Commentary By: Walter Brasch


by Rosemary and Walter Brasch

There have now been more than 4,000 deaths and 30,000 casualties of American military in the war in Iraq. More than 100,000 Iraqis and others, most of them civilian, have also been killed in what is now known to be an unnecessary war. But, we as a nation are not outraged.

We have recently learned that former President Bush and former Vice-President Cheney had authorized the use of torture. But, we as a nation are not outraged.

The Supreme Court has ruled there have been significant and substantial constitutional violations during the Bush–Cheney era. But, we as a nation are not outraged.

More than 46 million Americans don’t have health insurance. Millions don’t get the health care they need or are turned away because they can’t pay. But, we as a nation are not outraged.

The unemployment rate has climbed past 8 percent. More than 12 million Americans are unemployed and actively looking for work. About three million have been unemployed more than half a year. About 2.6 millions jobs were lost just in the past four months, according to the Bureau of Labor Statistics. Companies have eliminated jobs, forcing the remaining employees to work beyond their capacity. These companies have cut wages and benefits; they have shipped jobs overseas. But, we as a nation are not outraged.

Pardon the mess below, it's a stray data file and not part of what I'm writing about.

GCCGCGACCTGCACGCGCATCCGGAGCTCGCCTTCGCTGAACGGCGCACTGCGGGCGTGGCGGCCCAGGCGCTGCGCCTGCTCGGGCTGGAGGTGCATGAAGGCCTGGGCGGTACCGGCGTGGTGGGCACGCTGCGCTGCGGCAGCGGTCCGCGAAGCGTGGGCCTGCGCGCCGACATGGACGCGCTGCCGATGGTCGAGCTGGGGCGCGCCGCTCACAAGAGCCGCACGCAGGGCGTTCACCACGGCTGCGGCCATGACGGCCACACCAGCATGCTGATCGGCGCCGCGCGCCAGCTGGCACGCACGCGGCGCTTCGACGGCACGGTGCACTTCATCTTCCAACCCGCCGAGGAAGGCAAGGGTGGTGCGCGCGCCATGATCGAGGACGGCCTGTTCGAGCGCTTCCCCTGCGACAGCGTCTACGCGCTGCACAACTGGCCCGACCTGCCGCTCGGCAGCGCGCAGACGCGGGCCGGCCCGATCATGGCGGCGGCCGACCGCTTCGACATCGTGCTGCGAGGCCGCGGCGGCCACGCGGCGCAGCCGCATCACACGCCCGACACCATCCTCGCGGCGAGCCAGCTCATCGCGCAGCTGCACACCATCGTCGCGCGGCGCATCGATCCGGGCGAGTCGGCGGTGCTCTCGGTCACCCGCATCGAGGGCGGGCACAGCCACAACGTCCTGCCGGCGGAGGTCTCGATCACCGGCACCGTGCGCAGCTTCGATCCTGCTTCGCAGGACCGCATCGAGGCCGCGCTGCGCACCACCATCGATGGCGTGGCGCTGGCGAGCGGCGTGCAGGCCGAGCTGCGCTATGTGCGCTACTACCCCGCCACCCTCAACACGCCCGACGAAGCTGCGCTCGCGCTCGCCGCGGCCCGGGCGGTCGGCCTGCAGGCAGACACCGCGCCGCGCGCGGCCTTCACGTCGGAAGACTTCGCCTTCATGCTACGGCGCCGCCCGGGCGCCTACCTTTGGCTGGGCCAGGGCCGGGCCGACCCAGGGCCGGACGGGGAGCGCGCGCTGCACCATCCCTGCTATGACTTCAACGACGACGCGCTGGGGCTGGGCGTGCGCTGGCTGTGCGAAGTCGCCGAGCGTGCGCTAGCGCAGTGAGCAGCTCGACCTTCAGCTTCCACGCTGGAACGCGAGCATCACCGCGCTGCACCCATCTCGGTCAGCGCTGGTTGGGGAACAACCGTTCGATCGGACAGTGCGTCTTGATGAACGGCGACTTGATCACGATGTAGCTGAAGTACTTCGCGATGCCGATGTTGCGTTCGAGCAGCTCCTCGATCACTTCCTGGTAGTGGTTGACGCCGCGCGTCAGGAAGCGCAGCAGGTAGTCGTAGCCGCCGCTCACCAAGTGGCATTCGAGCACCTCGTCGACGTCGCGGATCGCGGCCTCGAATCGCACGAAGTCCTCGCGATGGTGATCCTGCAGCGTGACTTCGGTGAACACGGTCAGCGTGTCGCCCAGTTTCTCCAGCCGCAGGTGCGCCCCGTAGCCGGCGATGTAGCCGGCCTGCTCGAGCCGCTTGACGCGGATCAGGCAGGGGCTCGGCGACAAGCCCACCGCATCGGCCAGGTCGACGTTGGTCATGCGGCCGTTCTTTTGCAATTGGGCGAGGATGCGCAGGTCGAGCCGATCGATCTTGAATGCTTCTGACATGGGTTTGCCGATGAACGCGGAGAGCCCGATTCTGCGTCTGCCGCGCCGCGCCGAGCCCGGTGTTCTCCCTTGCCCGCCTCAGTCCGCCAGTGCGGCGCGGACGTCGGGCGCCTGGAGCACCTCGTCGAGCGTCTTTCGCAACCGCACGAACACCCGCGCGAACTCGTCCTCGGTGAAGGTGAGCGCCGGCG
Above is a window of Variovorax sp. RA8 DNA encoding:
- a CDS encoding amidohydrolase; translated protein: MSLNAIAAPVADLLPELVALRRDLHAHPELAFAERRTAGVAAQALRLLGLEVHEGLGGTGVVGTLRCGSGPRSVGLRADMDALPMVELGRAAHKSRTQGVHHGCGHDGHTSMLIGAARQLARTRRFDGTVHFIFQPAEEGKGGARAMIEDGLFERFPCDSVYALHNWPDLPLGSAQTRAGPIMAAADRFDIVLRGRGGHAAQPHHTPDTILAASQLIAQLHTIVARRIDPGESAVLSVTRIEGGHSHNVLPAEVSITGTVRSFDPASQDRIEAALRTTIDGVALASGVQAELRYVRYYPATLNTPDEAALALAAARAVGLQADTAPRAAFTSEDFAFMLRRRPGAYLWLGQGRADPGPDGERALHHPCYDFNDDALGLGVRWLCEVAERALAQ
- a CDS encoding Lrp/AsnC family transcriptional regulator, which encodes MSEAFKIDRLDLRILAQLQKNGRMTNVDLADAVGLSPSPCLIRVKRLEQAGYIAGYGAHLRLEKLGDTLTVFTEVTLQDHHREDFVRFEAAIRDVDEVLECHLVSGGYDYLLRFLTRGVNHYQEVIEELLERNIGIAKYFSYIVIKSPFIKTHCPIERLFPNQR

About 38 million Americans are living in poverty, according to the U.S. Census Bureau. But, we as a nation are not outraged.

About 3.5 million people were homeless last year. More than one million of the homeless are children, according to the National Law Center on Homelessness and Poverty. Over a half-million are veterans. But, we as a nation are not outraged.